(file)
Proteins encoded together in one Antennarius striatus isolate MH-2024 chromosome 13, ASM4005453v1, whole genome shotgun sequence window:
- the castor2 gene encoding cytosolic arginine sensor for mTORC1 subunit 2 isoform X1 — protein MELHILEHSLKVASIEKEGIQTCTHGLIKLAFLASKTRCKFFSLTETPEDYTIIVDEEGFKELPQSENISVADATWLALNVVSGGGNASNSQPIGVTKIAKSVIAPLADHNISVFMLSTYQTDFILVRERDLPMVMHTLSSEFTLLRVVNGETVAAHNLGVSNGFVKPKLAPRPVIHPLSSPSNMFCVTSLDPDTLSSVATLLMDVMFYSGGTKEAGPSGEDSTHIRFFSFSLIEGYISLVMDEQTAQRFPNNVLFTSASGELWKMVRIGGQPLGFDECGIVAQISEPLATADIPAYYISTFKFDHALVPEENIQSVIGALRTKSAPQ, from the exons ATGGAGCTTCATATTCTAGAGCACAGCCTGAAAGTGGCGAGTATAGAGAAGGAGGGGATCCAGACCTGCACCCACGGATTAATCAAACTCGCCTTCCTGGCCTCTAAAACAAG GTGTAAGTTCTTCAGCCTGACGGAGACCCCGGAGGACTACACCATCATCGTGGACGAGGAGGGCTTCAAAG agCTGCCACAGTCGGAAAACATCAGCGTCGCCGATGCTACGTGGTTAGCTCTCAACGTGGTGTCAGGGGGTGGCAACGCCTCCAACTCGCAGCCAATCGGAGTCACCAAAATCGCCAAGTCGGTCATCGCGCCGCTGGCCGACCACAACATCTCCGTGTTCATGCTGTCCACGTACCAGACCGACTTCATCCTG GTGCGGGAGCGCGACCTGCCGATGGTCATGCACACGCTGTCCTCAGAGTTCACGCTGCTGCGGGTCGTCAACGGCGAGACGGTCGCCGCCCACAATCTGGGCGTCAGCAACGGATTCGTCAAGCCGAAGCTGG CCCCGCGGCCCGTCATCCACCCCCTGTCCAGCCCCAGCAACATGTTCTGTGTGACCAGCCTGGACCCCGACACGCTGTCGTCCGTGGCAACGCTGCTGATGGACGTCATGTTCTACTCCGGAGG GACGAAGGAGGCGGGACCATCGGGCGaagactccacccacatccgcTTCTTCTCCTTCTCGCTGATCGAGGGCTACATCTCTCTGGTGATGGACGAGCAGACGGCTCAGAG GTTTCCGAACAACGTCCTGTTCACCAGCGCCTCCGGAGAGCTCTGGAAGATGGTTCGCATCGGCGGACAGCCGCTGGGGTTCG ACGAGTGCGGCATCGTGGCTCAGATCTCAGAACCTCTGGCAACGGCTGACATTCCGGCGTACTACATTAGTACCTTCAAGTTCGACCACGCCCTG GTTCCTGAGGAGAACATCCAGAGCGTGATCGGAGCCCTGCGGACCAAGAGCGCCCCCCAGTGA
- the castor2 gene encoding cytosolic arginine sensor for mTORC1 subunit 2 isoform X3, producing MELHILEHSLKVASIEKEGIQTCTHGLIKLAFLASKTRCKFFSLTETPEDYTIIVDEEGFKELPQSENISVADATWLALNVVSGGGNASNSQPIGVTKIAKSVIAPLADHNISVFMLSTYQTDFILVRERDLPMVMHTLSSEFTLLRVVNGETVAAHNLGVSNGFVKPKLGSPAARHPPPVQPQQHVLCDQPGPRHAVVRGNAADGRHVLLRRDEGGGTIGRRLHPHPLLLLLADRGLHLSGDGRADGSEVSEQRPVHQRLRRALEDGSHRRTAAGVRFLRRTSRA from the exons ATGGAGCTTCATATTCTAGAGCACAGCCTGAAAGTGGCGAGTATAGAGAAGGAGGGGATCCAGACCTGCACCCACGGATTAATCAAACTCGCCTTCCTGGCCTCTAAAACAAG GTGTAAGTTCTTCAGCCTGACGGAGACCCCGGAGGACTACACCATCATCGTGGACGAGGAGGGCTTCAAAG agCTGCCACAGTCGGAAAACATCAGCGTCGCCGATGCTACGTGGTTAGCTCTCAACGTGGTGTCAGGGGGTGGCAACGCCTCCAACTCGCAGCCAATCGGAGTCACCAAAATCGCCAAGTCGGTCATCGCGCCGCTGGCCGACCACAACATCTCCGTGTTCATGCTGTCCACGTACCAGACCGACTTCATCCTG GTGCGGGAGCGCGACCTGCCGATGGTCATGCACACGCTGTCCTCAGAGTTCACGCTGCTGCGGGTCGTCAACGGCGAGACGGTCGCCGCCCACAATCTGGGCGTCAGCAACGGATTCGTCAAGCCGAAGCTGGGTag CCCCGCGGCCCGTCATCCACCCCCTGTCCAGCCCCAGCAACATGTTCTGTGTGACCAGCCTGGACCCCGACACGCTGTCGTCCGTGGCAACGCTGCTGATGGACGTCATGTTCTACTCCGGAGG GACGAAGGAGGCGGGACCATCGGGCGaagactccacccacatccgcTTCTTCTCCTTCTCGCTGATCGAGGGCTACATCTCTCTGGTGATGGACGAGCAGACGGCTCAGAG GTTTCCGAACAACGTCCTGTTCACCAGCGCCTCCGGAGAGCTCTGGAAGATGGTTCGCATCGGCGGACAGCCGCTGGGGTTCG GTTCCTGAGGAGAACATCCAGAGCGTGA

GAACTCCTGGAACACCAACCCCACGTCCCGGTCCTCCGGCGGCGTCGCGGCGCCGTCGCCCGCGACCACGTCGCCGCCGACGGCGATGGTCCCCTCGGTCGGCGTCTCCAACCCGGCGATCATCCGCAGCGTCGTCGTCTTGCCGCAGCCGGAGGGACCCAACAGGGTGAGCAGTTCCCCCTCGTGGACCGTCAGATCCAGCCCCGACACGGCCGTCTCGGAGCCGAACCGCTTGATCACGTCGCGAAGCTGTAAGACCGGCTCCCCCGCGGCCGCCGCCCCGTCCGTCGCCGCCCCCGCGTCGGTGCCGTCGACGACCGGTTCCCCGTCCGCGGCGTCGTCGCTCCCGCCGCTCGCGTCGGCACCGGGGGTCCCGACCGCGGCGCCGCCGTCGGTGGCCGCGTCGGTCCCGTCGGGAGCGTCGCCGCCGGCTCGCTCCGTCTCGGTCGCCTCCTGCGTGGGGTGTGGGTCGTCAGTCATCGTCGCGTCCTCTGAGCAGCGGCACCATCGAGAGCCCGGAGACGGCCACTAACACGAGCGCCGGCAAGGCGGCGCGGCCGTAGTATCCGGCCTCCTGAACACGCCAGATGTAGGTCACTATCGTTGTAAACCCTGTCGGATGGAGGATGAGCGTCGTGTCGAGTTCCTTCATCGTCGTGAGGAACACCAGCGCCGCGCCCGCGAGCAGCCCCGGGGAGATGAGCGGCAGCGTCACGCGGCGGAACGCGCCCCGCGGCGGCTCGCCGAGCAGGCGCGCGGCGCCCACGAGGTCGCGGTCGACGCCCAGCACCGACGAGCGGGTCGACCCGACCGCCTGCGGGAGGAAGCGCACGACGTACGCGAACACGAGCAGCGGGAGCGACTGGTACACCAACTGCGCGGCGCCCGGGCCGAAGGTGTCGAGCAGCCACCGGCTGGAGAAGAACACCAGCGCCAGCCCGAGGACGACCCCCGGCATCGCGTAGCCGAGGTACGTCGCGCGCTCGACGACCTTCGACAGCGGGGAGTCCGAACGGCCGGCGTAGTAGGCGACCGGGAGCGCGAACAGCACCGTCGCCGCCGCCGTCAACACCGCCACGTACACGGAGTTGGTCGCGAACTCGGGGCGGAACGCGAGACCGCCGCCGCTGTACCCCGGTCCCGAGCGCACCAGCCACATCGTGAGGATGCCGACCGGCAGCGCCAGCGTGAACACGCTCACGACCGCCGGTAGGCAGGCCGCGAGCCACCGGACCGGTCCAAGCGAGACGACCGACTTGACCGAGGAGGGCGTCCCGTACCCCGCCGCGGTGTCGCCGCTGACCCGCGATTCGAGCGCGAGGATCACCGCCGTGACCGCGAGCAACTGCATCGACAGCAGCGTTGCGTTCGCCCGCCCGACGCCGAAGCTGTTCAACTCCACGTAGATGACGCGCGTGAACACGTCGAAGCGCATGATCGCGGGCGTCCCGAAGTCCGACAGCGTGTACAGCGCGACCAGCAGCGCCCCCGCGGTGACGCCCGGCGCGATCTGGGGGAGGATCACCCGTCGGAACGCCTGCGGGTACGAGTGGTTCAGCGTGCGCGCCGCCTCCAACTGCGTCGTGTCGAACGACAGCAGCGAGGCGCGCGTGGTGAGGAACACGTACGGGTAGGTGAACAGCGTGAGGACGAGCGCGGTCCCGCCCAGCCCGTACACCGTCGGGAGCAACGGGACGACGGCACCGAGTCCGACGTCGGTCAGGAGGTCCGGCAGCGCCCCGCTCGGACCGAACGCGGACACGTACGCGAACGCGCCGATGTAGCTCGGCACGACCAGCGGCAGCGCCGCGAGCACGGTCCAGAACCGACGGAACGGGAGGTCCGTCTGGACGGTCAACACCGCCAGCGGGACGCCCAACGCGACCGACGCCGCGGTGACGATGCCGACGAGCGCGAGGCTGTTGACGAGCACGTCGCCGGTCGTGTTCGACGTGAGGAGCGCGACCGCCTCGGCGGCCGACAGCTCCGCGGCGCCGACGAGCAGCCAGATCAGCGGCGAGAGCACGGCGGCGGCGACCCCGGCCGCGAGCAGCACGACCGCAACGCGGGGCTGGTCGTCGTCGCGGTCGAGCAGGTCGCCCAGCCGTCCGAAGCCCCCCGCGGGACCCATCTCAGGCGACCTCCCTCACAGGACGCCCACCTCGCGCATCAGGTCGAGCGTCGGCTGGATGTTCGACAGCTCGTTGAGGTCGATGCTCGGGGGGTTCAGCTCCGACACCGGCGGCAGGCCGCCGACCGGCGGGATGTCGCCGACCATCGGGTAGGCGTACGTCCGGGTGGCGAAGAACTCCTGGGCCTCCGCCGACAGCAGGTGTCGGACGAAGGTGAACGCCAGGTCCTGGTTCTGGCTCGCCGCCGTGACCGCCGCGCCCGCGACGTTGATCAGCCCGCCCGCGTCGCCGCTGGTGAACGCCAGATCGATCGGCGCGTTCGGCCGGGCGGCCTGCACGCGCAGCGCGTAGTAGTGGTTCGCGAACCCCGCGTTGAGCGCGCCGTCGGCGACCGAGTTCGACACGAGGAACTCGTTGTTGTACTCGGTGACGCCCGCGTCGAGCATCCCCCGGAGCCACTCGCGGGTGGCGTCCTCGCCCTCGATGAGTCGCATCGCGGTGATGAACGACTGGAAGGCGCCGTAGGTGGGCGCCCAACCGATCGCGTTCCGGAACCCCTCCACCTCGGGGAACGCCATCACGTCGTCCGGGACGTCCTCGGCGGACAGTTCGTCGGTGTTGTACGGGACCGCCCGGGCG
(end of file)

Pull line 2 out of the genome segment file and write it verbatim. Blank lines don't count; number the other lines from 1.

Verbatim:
- the castor2 gene encoding cytosolic arginine sensor for mTORC1 subunit 2 isoform X1 — protein MELHILEHSLKVASIEKEGIQTCTHGLIKLAFLASKTRCKFFSLTETPEDYTIIVDEEGFKELPQSENISVADATWLALNVVSGGGNASNSQPIGVTKIAKSVIAPLADHNISVFMLSTYQTDFILVRERDLPMVMHTLSSEFTLLRVVNGETVAAHNLGVSNGFVKPKLAPRPVIHPLSSPSNMFCVTSLDPDTLSSVATLLMDVMFYSGGTKEAGPSGEDSTHIRFFSFSLIEGYISLVMDEQTAQRFPNNVLFTSASGELWKMVRIGGQPLGFDECGIVAQISEPLATADIPAYYISTFKFDHALVPEENIQSVIGALRTKSAPQ, from the exons ATGGAGCTTCATATTCTAGAGCACAGCCTGAAAGTGGCGAGTATAGAGAAGGAGGGGATCCAGACCTGCACCCACGGATTAATCAAACTCGCCTTCCTGGCCTCTAAAACAAG GTGTAAGTTCTTCAGCCTGACGGAGACCCCGGAGGACTACACCATCATCGTGGACGAGGAGGGCTTCAAAG agCTGCCACAGTCGGAAAACATCAGCGTCGCCGATGCTACGTGGTTAGCTCTCAACGTGGTGTCAGGGGGTGGCAACGCCTCCAACTCGCAGCCAATCGGAGTCACCAAAATCGCCAAGTCGGTCATCGCGCCGCTGGCCGACCACAACATCTCCGTGTTCATGCTGTCCACGTACCAGACCGACTTCATCCTG GTGCGGGAGCGCGACCTGCCGATGGTCATGCACACGCTGTCCTCAGAGTTCACGCTGCTGCGGGTCGTCAACGGCGAGACGGTCGCCGCCCACAATCTGGGCGTCAGCAACGGATTCGTCAAGCCGAAGCTGG CCCCGCGGCCCGTCATCCACCCCCTGTCCAGCCCCAGCAACATGTTCTGTGTGACCAGCCTGGACCCCGACACGCTGTCGTCCGTGGCAACGCTGCTGATGGACGTCATGTTCTACTCCGGAGG GACGAAGGAGGCGGGACCATCGGGCGaagactccacccacatccgcTTCTTCTCCTTCTCGCTGATCGAGGGCTACATCTCTCTGGTGATGGACGAGCAGACGGCTCAGAG GTTTCCGAACAACGTCCTGTTCACCAGCGCCTCCGGAGAGCTCTGGAAGATGGTTCGCATCGGCGGACAGCCGCTGGGGTTCG ACGAGTGCGGCATCGTGGCTCAGATCTCAGAACCTCTGGCAACGGCTGACATTCCGGCGTACTACATTAGTACCTTCAAGTTCGACCACGCCCTG GTTCCTGAGGAGAACATCCAGAGCGTGATCGGAGCCCTGCGGACCAAGAGCGCCCCCCAGTGA